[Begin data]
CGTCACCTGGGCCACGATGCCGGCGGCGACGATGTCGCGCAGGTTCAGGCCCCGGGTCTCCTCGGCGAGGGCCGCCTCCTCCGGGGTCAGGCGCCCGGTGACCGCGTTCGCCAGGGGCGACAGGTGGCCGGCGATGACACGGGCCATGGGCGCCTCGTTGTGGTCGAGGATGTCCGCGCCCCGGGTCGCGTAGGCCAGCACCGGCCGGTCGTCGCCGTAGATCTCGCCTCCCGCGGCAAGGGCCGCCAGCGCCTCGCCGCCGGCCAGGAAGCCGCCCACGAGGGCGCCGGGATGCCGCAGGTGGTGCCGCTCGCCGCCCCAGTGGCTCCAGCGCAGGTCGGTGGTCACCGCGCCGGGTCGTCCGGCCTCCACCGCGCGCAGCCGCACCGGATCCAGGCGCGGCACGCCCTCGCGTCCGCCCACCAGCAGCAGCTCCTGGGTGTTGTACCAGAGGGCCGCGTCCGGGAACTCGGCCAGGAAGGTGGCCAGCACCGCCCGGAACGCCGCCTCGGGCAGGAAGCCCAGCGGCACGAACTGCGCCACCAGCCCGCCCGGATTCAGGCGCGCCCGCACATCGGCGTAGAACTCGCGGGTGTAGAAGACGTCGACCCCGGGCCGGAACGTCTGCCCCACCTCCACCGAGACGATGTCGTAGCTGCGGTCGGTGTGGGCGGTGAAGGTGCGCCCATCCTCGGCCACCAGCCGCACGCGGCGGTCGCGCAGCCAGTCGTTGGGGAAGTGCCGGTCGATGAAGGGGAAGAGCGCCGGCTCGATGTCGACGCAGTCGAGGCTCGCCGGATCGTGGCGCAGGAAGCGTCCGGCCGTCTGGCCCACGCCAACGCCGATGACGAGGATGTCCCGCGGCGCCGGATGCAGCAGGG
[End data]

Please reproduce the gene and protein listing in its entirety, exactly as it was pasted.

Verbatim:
CGTCACCTGGGCCACGATGCCGGCGGCGACGATGTCGCGCAGGTTCAGGCCCCGGGTCTCCTCGGCGAGGGCCGCCTCCTCCGGGGTCAGGCGCCCGGTGACCGCGTTCGCCAGGGGCGACAGGTGGCCGGCGATGACACGGGCCATGGGCGCCTCGTTGTGGTCGAGGATGTCCGCGCCCCGGGTCGCGTAGGCCAGCACCGGCCGGTCGTCGCCGTAGATCTCGCCTCCCGCGGCAAGGGCCGCCAGCGCCTCGCCGCCGGCCAGGAAGCCGCCCACGAGGGCGCCGGGATGCCGCAGGTGGTGCCGCTCGCCGCCCCAGTGGCTCCAGCGCAGGTCGGTGGTCACCGCGCCGGGTCGTCCGGCCTCCACCGCGCGCAGCCGCACCGGATCCAGGCGCGGCACGCCCTCGCGTCCGCCCACCAGCAGCAGCTCCTGGGTGTTGTACCAGAGGGCCGCGTCCGGGAACTCGGCCAGGAAGGTGGCCAGCACCGCCCGGAACGCCGCCTCGGGCAGGAAGCCCAGCGGCACGAACTGCGCCACCAGCCCGCCCGGATTCAGGCGCGCCCGCACATCGGCGTAGAACTCGCGGGTGTAGAAGACGTCGACCCCGGGCCGGAACGTCTGCCCCACCTCCACCGAGACGATGTCGTAGCTGCGGTCGGTGTGGGCGGTGAAGGTGCGCCCATCCTCGGCCACCAGCCGCACGCGGCGGTCGCGCAGCCAGTCGTTGGGGAAGTGCCGGTCGATGAAGGGGAAGAGCGCCGGCTCGATGTCGACGCAGTCGAGGCTCGCCGGATCGTGGCGCAGGAAGCGTCCGGCCGTCTGGCCCACGCCAACGCCGATGACGAGGATGTCCCGCGGCGCCGGATGCAGCAGGG